Megan Westervelt Tells Unique Environmental Stories Through Still Images

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Megan Westervelt left graduate school with some experience under her belt and some uniquely creative ideas in her head about how she could capture environmental photos.

She labels herself a Conservation Photojournalist which means she tells stories with her still and video cameras about human impact on the environment.

While still in school, she did an in-depth story on exotic animal ownership in Ohio and photo story about human interaction with the coastal environment of oil rich eastern Scotland.

Upon graduation she packed her bags and headed to Ecuador. Her first project was to document the lives of local artisan women in Loja Province and their battle with a parasitic disease called Chagas disease. The women sell their unique artwork to pay for a battle against the disease decimating their population. Westervelt captured that battle on film.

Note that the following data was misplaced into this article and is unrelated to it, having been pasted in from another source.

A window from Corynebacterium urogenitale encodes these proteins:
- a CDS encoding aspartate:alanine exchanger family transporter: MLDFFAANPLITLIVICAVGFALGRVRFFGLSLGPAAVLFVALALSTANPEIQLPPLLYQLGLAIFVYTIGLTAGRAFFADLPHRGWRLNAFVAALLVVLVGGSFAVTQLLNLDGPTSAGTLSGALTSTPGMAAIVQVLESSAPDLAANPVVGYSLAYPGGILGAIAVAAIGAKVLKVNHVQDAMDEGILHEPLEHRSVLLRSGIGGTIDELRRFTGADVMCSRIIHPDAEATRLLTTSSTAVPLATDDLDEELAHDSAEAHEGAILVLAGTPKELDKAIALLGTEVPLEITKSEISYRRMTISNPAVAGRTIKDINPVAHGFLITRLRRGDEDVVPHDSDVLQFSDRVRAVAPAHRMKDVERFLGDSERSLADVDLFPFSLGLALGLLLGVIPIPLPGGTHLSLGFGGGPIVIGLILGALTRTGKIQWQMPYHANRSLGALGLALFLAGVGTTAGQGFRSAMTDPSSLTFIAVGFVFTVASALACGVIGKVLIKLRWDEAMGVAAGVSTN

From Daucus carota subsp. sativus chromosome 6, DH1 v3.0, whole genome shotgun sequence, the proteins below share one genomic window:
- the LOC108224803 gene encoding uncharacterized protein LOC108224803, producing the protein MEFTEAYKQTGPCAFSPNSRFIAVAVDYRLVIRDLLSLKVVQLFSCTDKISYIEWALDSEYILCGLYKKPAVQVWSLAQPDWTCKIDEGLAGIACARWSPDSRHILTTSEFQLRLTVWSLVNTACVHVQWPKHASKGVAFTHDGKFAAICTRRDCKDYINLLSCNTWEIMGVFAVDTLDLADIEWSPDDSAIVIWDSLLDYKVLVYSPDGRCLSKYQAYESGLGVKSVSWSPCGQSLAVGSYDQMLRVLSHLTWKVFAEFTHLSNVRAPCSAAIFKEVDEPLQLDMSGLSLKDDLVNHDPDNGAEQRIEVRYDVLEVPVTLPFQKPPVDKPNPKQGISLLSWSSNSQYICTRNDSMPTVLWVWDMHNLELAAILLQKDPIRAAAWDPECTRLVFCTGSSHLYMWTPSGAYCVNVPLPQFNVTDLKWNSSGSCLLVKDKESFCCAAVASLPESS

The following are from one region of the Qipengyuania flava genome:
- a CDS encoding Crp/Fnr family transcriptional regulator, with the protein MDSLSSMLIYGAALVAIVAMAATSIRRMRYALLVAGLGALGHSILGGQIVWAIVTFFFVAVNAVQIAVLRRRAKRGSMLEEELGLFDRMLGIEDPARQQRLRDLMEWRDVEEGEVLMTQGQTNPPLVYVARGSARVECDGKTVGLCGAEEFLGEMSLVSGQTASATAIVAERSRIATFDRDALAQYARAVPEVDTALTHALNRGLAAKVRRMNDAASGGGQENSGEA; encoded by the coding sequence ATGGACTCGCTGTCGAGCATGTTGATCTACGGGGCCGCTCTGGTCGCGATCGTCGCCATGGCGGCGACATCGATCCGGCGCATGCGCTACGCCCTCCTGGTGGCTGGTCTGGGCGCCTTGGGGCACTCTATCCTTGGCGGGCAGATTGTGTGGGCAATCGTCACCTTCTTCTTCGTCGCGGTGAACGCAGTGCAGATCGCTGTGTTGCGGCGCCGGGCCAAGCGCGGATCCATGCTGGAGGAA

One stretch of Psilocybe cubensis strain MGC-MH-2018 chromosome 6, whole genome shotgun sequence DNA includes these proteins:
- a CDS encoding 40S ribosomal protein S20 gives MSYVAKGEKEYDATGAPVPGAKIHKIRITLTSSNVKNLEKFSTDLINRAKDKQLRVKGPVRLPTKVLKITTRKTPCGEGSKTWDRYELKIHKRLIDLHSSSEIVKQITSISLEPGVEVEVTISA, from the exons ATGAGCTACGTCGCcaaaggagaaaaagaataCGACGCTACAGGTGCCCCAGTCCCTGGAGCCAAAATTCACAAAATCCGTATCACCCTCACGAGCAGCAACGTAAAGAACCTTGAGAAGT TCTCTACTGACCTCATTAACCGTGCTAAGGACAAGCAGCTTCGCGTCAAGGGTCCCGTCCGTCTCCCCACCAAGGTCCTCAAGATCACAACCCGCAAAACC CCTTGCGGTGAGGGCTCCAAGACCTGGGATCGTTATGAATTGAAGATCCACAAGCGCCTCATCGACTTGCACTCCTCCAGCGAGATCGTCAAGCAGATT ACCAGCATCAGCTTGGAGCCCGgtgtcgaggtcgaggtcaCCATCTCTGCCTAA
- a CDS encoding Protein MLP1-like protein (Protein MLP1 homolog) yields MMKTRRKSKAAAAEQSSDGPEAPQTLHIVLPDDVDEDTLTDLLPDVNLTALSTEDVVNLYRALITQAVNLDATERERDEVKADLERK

Her second project was working in the Yasuni National Park in the Amazonian portion of Ecuador to create a museum exhibition about biodiversity and some of the traditional cultures of the region.

Specifically, Westervelt concentrated on one group of people who have their own indigenous language and who, most assuredly, are not part of modern life. These people have their own traditions and their own unique way of life that spurns modern conveniences.

Not only did Westervelt capture their culture herself but she put cameras in the hands of 50 of the local residents. She taught them how to take pictures and the group, itself, added to the photo array depicting an almost extinct culture. They created their own photo history.

Their photos were displayed at a major showing in their home country of Ecuador. And, most recently, this photo exhibition was displayed at the Scripps College of Communication at Ohio University – where Westervelt got her graduate degree in Visual Communication.

To see Westervelt’s pictures go to